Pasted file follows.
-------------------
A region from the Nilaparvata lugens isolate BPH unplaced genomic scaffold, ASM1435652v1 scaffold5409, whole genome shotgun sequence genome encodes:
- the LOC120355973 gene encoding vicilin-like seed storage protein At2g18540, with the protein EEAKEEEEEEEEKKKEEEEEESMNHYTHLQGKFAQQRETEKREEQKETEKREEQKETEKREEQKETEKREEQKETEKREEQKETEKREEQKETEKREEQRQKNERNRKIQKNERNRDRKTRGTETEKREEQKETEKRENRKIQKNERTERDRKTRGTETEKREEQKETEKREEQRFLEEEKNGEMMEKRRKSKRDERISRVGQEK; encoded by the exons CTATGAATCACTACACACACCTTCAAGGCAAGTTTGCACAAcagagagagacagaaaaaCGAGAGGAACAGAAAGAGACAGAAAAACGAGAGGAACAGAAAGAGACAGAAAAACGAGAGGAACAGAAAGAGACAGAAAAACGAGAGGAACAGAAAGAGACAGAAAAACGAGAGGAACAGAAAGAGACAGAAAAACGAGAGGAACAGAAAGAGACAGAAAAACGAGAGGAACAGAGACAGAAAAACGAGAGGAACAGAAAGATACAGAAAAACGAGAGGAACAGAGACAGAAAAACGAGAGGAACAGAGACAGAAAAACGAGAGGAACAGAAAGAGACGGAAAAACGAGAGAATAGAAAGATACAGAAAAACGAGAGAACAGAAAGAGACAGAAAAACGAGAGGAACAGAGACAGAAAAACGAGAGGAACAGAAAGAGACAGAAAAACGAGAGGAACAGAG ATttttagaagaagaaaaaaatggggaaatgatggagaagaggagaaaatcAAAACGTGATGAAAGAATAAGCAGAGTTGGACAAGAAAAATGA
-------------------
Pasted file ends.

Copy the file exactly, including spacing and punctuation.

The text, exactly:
A region from the Nilaparvata lugens isolate BPH unplaced genomic scaffold, ASM1435652v1 scaffold5409, whole genome shotgun sequence genome encodes:
- the LOC120355973 gene encoding vicilin-like seed storage protein At2g18540, with the protein EEAKEEEEEEEEKKKEEEEEESMNHYTHLQGKFAQQRETEKREEQKETEKREEQKETEKREEQKETEKREEQKETEKREEQKETEKREEQKETEKREEQRQKNERNRKIQKNERNRDRKTRGTETEKREEQKETEKRENRKIQKNERTERDRKTRGTETEKREEQKETEKREEQRFLEEEKNGEMMEKRRKSKRDERISRVGQEK; encoded by the exons CTATGAATCACTACACACACCTTCAAGGCAAGTTTGCACAAcagagagagacagaaaaaCGAGAGGAACAGAAAGAGACAGAAAAACGAGAGGAACAGAAAGAGACAGAAAAACGAGAGGAACAGAAAGAGACAGAAAAACGAGAGGAACAGAAAGAGACAGAAAAACGAGAGGAACAGAAAGAGACAGAAAAACGAGAGGAACAGAAAGAGACAGAAAAACGAGAGGAACAGAGACAGAAAAACGAGAGGAACAGAAAGATACAGAAAAACGAGAGGAACAGAGACAGAAAAACGAGAGGAACAGAGACAGAAAAACGAGAGGAACAGAAAGAGACGGAAAAACGAGAGAATAGAAAGATACAGAAAAACGAGAGAACAGAAAGAGACAGAAAAACGAGAGGAACAGAGACAGAAAAACGAGAGGAACAGAAAGAGACAGAAAAACGAGAGGAACAGAG ATttttagaagaagaaaaaaatggggaaatgatggagaagaggagaaaatcAAAACGTGATGAAAGAATAAGCAGAGTTGGACAAGAAAAATGA